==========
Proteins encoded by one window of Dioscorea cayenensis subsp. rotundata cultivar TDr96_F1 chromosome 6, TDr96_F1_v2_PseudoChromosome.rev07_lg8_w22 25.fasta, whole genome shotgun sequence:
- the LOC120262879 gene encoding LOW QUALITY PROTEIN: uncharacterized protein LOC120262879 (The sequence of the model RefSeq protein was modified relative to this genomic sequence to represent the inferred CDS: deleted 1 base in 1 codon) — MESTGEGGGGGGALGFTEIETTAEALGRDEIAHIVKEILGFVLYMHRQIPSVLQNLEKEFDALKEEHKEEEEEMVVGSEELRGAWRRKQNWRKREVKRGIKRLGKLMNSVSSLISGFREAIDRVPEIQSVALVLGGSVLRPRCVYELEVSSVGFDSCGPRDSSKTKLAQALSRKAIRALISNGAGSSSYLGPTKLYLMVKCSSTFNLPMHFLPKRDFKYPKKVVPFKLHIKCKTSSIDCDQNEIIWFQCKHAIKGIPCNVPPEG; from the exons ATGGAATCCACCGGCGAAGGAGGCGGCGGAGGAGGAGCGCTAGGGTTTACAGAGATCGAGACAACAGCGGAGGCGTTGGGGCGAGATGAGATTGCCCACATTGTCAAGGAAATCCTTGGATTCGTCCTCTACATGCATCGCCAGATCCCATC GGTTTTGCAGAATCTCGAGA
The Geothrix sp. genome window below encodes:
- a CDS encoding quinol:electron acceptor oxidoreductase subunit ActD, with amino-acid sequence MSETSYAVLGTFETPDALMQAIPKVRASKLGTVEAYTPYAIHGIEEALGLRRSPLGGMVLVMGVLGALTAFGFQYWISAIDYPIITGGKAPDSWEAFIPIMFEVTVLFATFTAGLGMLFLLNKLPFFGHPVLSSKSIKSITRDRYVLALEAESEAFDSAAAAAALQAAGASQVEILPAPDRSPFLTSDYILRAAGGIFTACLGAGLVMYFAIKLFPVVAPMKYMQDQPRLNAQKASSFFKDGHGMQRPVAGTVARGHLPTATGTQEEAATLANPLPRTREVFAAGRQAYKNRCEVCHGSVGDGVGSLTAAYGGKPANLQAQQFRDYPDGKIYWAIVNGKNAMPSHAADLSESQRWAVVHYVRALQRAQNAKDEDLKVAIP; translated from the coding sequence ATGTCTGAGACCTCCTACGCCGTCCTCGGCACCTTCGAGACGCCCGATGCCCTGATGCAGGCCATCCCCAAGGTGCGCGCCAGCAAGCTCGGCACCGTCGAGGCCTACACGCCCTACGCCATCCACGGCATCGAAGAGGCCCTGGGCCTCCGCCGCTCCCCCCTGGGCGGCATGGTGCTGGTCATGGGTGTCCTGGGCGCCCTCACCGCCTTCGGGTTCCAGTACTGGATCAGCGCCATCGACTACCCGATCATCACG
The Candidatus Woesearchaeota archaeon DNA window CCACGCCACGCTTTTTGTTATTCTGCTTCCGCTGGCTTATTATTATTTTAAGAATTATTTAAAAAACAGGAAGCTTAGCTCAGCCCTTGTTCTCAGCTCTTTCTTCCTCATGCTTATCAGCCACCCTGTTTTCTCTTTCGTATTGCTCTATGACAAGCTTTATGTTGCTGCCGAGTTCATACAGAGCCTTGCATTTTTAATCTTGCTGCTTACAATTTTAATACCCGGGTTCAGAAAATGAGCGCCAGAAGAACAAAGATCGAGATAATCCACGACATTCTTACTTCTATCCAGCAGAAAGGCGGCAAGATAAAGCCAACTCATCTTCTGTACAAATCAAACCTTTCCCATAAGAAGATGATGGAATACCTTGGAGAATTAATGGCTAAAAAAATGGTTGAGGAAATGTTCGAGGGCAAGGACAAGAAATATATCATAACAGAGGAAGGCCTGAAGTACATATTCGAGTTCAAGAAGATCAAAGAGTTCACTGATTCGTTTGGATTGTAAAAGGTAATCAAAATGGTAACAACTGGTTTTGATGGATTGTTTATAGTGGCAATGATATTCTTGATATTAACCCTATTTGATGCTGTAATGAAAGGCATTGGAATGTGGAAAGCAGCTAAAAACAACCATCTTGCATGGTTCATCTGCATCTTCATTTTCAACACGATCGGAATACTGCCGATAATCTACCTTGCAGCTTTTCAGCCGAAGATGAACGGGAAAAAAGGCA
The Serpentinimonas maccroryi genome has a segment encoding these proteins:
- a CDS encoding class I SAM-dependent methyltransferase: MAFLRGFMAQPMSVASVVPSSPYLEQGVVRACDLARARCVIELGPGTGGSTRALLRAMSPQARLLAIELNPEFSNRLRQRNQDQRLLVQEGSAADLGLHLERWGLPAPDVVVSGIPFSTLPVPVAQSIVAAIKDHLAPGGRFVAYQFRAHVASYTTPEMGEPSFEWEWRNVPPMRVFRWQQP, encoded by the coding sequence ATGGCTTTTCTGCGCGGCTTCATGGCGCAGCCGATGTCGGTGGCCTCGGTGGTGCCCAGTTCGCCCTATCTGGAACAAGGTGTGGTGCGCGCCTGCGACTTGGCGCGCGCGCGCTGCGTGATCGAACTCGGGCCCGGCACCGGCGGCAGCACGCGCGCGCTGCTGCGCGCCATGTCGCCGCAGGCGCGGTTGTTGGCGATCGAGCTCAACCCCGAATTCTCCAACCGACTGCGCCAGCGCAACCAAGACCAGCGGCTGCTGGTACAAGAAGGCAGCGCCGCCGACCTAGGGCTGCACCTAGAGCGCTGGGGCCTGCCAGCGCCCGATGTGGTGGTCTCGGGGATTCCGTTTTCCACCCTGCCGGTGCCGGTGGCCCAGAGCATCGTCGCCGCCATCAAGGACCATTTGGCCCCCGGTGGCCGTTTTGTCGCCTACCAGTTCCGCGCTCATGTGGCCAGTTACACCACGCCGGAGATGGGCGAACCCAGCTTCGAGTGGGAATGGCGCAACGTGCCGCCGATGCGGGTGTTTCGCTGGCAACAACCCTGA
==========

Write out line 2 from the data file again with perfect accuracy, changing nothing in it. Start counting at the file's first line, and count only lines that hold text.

- the LOC120262879 gene encoding LOW QUALITY PROTEIN: uncharacterized protein LOC120262879 (The sequence of the model RefSeq protein was modified relative to this genomic sequence to represent the inferred CDS: deleted 1 base in 1 codon) — MESTGEGGGGGGALGFTEIETTAEALGRDEIAHIVKEILGFVLYMHRQIPSVLQNLEKEFDALKEEHKEEEEEMVVGSEELRGAWRRKQNWRKREVKRGIKRLGKLMNSVSSLISGFREAIDRVPEIQSVALVLGGSVLRPRCVYELEVSSVGFDSCGPRDSSKTKLAQALSRKAIRALISNGAGSSSYLGPTKLYLMVKCSSTFNLPMHFLPKRDFKYPKKVVPFKLHIKCKTSSIDCDQNEIIWFQCKHAIKGIPCNVPPEG; from the exons ATGGAATCCACCGGCGAAGGAGGCGGCGGAGGAGGAGCGCTAGGGTTTACAGAGATCGAGACAACAGCGGAGGCGTTGGGGCGAGATGAGATTGCCCACATTGTCAAGGAAATCCTTGGATTCGTCCTCTACATGCATCGCCAGATCCCATC GGTTTTGCAGAATCTCGAGA